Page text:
“But now when I come back, I see so many more gay people. I’m like, ‘Where did all these gays come from?’ There’s more people that are comfortable being more open about their sexuality or their gender identification or just being gay. And I love that, so I feel even more connected to my community. And I think, ‘You know what? Maybe there was a community here, pockets of people here, that I could have leaned on.’ But I didn’t feel empowered enough and there was nothing to bring us all together. That’s why this show, I think, is very important. Not only for the participants, but for people watching, to know that there might be a community of support, allies, right around the corner from you. You just don’t know it. And here comes Bob, Eureka and Shangela to help bring them on out.”
Shangela and Bob describing lessons learned off-camera mirrors the vulnerability that all the queens show on-screen, too. In one heartwarming scene, while mentoring Christian mom Erica, Eureka opens up about dealing with the death of their mother, who passed away only a couple months before production began on the show last summer. “Honestly, it was a little emotional,” Eureka says of getting out on the road to play fairy dragmother in the midst of that loss. “But I definitely think that what pushed me was knowing how much my mom would appreciate and love the project that I was doing.”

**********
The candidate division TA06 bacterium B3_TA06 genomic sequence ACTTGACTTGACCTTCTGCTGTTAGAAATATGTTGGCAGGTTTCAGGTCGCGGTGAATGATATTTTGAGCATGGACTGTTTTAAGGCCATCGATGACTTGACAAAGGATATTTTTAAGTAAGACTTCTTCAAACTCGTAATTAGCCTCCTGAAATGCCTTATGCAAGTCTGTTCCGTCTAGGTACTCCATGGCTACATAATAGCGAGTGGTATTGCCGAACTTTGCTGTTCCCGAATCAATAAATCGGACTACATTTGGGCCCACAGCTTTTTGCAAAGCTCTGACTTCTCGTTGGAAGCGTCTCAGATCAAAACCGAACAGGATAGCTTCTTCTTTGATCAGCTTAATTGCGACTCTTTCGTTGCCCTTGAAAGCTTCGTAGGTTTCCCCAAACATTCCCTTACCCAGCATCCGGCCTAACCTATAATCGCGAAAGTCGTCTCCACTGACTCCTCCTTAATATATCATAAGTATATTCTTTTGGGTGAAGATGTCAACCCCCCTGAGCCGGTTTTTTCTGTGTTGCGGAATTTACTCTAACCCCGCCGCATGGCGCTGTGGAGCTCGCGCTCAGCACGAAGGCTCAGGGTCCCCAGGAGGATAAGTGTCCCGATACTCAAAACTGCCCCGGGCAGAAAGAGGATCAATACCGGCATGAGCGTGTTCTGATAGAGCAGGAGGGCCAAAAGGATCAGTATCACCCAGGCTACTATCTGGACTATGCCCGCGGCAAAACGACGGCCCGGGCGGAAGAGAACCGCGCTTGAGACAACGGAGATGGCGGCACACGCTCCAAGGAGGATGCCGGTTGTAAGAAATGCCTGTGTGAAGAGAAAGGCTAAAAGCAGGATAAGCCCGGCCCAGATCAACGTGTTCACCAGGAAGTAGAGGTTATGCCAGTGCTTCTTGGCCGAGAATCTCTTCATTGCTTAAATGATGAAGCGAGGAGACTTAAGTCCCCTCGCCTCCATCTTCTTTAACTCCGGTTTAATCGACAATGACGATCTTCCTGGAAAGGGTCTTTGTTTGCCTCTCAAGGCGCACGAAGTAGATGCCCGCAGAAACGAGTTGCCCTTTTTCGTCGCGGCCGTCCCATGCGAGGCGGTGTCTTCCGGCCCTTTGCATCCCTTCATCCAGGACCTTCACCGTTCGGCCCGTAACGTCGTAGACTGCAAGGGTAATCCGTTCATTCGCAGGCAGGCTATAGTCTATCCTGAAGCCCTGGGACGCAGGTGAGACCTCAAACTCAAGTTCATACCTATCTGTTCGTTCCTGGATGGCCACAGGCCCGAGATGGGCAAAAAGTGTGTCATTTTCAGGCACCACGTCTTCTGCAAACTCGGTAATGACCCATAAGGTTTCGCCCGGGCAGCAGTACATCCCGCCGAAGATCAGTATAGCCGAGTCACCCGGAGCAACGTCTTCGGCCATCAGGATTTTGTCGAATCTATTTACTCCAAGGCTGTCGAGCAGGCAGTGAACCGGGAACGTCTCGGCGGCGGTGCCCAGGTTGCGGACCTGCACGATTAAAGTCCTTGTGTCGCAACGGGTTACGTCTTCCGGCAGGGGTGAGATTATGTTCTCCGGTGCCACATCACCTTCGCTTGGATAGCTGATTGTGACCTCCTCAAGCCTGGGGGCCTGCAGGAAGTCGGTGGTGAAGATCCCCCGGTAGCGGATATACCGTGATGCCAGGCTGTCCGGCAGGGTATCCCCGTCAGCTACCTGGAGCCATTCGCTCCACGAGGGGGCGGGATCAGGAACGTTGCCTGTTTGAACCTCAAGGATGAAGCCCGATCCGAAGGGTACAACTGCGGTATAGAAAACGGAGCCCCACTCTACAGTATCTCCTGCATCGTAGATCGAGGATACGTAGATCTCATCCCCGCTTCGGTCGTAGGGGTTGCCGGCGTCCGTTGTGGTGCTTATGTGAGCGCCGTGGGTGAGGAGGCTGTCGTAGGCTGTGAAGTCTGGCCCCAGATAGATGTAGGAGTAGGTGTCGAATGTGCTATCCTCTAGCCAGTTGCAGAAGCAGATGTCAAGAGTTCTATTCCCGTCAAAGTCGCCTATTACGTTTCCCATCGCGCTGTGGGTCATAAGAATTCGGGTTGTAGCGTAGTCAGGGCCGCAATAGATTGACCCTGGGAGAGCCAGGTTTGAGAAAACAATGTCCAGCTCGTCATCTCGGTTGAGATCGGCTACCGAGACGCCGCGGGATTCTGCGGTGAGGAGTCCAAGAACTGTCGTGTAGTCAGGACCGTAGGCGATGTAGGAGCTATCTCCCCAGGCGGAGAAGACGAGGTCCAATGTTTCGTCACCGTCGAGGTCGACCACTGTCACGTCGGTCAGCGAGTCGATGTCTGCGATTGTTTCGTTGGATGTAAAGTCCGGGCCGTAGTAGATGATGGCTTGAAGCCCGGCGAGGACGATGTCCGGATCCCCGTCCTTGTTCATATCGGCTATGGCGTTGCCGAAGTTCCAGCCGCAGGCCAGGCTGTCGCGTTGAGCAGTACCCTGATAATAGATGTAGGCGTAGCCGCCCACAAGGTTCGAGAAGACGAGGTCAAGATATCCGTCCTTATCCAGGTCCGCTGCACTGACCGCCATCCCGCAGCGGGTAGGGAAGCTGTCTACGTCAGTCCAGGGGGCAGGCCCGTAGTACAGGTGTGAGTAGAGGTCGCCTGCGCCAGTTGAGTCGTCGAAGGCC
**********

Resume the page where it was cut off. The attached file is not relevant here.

Eureka was able to draw from that emotion while forging a connection with Erica, who hopes to make amends with her estranged lesbian daughter, Hailey. “I think it ended up just being a really good way to approach the idea and the project, and really relate with Erica, too, and her daughter, by being able to be honest and open about what I was going through.”
Each of the three queens, a sort of Charlie’s Angels of drag, brings their own individual style and je ne sais quoi to molding their various drag children. True to her well-cultivated rep as the ultimate professional, Shangela, ever gregarious and down-home friendly when getting to know the locals, turns into a stern taskmaster when it comes time to plan and rehearse a show.